If you can just get everything to work exactly like you want it to, where everything goes perfectly… then you’ll be fine. You’ll convince people that you’re where you’re supposed to be, that you know what you’re doing and that you deserve to be at this university and in this program.
At least for today. By tomorrow they may start to suspect, so now you have to repeat the whole cycle over again.
To make matters worse, this “MUST! BE! PERFECT!!” drive starts to filter into everything. If you let yourself be alone with your thoughts for just a moment, that jerkbrain kicks in and starts telling you “shouldn’t you be working? Shouldn’t you be studying? Don’t you realize that if you’re not studying right now then you’re probably going to lose everything?!? GET BACK TO WORK, SLACKER!” You’re doing the Red Queen’s race: running as fast as you can in order to stay in the same place. Small wonder you’re goddamn exhausted.
The problem is: people aren’t machines, Sherlock isn’t real and nobody can plan everything down to the smallest detail. Even in the finest clocks, chaos gets into the system and things come apart eventually. And when humans are involved… well there’s a reason for the old aphorism “If you want to make God laugh, tell him your plans.”
So here’s what I suggest. First: you need to make peace with your imposter syndrome. You need to realize something important: people who don’t deserve to be where they are never question themselves. The most qualified tend to also be the ones who’re most convinced that they’re not. They’re the ones who are painfully aware of how much they don’t know. But the fact is: everyone with half a brain goes through this. It only looks easy to everyone to the outside. Think of it like a swan: above the water, they’re majestic and serene.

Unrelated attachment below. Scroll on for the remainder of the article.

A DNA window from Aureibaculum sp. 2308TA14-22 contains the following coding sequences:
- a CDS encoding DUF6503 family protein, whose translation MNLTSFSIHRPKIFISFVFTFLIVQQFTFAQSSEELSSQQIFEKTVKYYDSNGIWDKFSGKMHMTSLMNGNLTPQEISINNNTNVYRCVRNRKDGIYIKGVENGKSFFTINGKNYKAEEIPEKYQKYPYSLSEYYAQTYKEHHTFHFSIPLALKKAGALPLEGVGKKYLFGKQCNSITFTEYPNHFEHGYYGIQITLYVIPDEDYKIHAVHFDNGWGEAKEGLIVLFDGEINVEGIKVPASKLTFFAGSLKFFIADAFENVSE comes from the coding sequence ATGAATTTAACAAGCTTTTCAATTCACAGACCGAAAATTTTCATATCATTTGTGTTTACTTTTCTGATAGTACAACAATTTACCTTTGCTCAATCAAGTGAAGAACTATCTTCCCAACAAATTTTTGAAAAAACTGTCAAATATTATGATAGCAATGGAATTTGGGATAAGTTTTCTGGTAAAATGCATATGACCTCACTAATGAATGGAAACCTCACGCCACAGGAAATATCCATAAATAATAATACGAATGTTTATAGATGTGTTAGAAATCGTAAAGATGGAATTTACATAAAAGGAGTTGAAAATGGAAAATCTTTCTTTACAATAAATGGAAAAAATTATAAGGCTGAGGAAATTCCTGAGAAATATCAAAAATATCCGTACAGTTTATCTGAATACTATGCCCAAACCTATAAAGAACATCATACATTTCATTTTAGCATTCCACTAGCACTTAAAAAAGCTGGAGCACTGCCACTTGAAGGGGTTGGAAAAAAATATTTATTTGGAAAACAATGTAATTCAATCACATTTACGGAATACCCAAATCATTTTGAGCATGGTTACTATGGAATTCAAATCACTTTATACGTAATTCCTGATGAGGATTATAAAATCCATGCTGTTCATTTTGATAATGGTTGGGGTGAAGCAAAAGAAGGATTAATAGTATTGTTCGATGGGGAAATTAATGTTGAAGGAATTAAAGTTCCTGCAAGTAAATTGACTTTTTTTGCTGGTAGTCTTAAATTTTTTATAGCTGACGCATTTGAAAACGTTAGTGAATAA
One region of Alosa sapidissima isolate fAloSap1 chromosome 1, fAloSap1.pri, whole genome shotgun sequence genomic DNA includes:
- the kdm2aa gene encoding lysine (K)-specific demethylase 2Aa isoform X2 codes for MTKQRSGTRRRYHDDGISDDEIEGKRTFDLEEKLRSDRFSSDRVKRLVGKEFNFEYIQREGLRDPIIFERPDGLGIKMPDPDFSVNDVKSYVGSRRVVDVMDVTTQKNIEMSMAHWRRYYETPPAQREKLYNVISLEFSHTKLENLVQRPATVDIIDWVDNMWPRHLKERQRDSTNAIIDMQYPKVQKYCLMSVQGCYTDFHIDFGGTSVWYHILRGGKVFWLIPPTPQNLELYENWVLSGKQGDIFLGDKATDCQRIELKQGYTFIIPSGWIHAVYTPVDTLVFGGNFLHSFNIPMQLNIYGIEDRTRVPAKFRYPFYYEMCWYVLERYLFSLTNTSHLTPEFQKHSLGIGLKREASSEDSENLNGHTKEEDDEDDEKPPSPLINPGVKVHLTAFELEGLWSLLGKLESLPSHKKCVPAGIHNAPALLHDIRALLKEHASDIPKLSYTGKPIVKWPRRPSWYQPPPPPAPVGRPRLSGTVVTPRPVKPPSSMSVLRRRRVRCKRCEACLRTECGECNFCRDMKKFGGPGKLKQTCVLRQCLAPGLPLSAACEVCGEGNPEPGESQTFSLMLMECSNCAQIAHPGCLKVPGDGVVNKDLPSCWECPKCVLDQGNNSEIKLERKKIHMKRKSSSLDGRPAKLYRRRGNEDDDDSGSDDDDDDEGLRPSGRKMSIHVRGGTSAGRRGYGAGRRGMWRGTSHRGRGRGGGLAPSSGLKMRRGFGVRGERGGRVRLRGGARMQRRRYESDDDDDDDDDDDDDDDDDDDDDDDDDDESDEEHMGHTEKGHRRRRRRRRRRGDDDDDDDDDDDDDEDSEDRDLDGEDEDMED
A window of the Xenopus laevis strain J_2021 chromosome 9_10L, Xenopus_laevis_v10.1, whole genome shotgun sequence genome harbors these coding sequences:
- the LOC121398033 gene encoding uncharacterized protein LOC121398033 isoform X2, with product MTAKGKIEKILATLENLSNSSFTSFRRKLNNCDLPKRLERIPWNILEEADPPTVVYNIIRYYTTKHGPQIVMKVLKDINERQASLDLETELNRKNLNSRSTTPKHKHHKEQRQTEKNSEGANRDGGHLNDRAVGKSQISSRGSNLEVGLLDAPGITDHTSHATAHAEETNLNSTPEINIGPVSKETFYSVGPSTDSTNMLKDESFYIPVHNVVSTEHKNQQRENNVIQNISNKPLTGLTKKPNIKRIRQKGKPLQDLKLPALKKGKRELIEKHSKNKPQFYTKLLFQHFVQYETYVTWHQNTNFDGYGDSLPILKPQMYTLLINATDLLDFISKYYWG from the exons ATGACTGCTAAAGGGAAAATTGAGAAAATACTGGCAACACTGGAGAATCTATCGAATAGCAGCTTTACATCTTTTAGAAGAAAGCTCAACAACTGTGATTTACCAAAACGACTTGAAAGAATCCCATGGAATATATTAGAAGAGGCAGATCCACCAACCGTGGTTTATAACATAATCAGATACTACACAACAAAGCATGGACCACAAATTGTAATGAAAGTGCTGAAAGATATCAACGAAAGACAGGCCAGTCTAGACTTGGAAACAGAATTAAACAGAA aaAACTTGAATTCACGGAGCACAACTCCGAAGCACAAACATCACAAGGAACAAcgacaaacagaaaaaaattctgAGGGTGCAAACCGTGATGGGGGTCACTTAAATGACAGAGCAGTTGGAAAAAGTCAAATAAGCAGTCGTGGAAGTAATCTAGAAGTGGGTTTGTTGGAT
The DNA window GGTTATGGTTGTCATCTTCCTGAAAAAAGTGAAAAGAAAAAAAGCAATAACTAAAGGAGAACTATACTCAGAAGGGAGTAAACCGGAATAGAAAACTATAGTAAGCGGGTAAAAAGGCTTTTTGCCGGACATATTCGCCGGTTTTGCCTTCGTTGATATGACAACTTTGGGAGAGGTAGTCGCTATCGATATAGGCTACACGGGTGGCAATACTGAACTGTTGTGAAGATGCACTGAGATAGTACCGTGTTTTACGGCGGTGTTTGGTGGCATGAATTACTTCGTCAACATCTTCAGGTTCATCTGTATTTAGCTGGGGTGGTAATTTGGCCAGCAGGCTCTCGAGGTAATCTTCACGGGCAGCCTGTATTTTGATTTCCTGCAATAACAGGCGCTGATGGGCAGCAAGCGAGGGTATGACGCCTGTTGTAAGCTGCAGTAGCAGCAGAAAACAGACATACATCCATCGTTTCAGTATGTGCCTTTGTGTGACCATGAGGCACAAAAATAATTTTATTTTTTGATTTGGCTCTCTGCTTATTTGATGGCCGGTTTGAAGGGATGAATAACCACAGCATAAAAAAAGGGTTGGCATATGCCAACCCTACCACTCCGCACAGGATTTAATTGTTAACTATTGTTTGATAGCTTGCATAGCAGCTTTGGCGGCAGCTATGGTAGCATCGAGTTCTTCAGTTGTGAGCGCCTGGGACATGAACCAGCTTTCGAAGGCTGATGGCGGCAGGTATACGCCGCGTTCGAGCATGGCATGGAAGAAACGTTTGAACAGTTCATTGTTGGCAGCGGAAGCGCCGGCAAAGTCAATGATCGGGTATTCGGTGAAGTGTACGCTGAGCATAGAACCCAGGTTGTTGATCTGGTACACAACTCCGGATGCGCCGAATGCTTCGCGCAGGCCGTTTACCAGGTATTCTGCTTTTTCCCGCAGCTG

Below the water, they’re paddling like a motherf
So realize that you aren’t the only imperfect person there. But just as importantly: learn to accept “good enough”. Consider the piano. Pianos are finely tuned instruments and one tiny thing going wrong ruins everything. You, however aren’t a piano. You’re a man. And what is a man? A miserable pile of secr… wait no. A sack of meat and bone; that’s what you are. We’re giant messes and things rarely work the way they’re supposed to… but they still work out anyway.
There is so very little that can go so wrong that you can’t recover from it. And honestly? 99% of your career isn’t going to have anything to do with your grades, but your knowledge… which isn’t the same thing. And to be honest: you’re not going to have a higher education career if you kill yourself in the process. Remember: Imperfect and finished is always going to beat perfect and dead.
The other thing I suggest you do is start learning how to control your brain. Things like yoga and mindfulness meditation are great ways to force your brain to actually listen to you for once instead of just running off in its usual patterns. Get an app like Headspace and learn about focusing on your breathing and observing your emotions. The more you can center yourself and calm the screaming in your head, the happier you’ll be.
And failing that, there’s always weed.
Please send your questions to Dr. NerdLove at his website (www.doctornerdlove.com/contact); or to his email, email@example.com)